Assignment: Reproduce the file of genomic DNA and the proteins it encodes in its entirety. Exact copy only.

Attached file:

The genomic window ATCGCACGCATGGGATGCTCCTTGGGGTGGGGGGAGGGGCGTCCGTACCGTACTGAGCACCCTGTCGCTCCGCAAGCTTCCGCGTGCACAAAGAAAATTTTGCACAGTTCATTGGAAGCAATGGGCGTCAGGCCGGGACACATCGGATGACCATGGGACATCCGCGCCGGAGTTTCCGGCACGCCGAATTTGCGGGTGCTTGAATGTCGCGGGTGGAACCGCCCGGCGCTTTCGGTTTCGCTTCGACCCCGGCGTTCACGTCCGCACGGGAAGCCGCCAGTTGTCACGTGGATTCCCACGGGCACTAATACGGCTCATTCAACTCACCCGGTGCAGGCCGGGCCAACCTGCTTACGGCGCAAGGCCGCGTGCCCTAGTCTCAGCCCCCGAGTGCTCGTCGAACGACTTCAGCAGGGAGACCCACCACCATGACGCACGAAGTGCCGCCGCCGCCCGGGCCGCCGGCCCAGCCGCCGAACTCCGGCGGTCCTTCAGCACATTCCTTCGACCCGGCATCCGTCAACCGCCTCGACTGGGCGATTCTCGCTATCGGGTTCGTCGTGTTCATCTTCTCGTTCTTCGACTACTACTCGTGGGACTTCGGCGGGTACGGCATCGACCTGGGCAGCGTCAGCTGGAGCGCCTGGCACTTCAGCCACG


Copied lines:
The genomic window ATCGCACGCATGGGATGCTCCTTGGGGTGGGGGGAGGGGCGTCCGTACCGTACTGAGCACCCTGTCGCTCCGCAAGCTTCCGCGTGCACAAAGAAAATTTTGCACAGTTCATTGGAAGCAATGGGCGTCAGGCCGGGACACATCGGATGACCATGGGACATCCGCGCCGGAGTTTCCGGCACGCCGAATTTGCGGGTGCTTGAATGTCGCGGGTGGAACCGCCCGGCGCTTTCGGTTTCGCTTCGACCCCGGCGTTCACGTCCGCACGGGAAGCCGCCAGTTGTCACGTGGATTCCCACGGGCACTAATACGGCTCATTCAACTCACCCGGTGCAGGCCGGGCCAACCTGCTTACGGCGCAAGGCCGCGTGCCCTAGTCTCAGCCCCCGAGTGCTCGTCGAACGACTTCAGCAGGGAGACCCACCACCATGACGCACGAAGTGCCGCCGCCGCCCGGGCCGCCGGCCCAGCCGCCGAACTCCGGCGGTCCTTCAGCACATTCCTTCGACCCGGCATCCGTCAACCGCCTCGACTGGGCGATTCTCGCTATCGGGTTCGTCGTGTTCATCTTCTCGTTCTTCGACTACTACTCGTGGGACTTCGGCGGGTACGGCATCGACCTGGGCAGCGTCAGCTGGAGCGCCTGGCACTTCAGCCACG